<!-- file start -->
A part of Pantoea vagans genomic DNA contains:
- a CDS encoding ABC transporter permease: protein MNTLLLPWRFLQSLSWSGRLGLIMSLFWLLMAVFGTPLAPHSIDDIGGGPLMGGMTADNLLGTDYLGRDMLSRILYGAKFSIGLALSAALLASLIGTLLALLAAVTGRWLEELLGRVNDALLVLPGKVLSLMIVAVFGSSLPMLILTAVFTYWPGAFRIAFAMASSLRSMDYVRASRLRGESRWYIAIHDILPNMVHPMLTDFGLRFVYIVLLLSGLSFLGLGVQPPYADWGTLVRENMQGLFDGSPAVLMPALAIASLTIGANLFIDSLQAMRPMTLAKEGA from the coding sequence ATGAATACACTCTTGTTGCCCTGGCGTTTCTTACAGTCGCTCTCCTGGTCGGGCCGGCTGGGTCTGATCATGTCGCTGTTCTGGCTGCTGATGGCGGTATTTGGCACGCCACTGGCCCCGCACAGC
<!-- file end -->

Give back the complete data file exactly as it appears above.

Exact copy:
A part of Pantoea vagans genomic DNA contains:
- a CDS encoding ABC transporter permease: protein MNTLLLPWRFLQSLSWSGRLGLIMSLFWLLMAVFGTPLAPHSIDDIGGGPLMGGMTADNLLGTDYLGRDMLSRILYGAKFSIGLALSAALLASLIGTLLALLAAVTGRWLEELLGRVNDALLVLPGKVLSLMIVAVFGSSLPMLILTAVFTYWPGAFRIAFAMASSLRSMDYVRASRLRGESRWYIAIHDILPNMVHPMLTDFGLRFVYIVLLLSGLSFLGLGVQPPYADWGTLVRENMQGLFDGSPAVLMPALAIASLTIGANLFIDSLQAMRPMTLAKEGA from the coding sequence ATGAATACACTCTTGTTGCCCTGGCGTTTCTTACAGTCGCTCTCCTGGTCGGGCCGGCTGGGTCTGATCATGTCGCTGTTCTGGCTGCTGATGGCGGTATTTGGCACGCCACTGGCCCCGCACAGC